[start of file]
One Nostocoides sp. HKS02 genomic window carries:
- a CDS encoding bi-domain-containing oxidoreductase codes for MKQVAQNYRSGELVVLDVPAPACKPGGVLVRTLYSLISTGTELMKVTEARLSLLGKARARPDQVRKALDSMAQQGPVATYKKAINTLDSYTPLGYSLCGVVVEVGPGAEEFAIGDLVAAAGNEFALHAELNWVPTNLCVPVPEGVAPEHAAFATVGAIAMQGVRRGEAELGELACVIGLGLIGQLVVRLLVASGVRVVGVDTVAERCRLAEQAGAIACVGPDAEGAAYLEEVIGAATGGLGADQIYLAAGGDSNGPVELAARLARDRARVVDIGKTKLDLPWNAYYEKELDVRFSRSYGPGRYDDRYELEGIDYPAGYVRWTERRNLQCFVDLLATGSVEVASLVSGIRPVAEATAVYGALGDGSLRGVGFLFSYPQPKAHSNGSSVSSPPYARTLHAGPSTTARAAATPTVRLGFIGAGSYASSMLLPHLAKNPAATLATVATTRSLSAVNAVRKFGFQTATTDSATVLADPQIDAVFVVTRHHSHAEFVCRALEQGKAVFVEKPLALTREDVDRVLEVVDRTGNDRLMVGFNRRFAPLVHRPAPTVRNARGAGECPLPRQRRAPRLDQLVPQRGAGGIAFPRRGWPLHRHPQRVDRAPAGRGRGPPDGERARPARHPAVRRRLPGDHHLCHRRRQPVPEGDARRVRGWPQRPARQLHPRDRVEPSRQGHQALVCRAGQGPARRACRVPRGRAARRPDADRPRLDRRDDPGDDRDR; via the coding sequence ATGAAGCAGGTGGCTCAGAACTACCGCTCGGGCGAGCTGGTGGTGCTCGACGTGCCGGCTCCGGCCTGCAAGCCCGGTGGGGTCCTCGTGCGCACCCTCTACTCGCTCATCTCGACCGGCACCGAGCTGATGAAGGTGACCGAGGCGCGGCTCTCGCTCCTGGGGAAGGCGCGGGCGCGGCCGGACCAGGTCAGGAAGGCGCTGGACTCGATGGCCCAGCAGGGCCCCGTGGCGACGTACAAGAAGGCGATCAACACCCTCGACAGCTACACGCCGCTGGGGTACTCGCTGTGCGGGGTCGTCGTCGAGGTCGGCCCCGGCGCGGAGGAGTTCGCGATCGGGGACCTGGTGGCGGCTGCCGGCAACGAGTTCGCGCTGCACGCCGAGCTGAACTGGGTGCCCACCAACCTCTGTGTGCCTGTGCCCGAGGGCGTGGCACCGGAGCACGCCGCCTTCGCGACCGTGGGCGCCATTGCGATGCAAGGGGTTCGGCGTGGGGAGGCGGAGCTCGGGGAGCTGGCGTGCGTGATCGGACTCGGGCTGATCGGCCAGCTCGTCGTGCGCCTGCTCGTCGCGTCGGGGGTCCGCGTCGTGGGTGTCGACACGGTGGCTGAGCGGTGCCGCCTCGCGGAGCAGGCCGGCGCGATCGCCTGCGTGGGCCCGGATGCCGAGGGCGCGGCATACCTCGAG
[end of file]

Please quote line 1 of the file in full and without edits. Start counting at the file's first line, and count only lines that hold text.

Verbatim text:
One Nostocoides sp. HKS02 genomic window carries: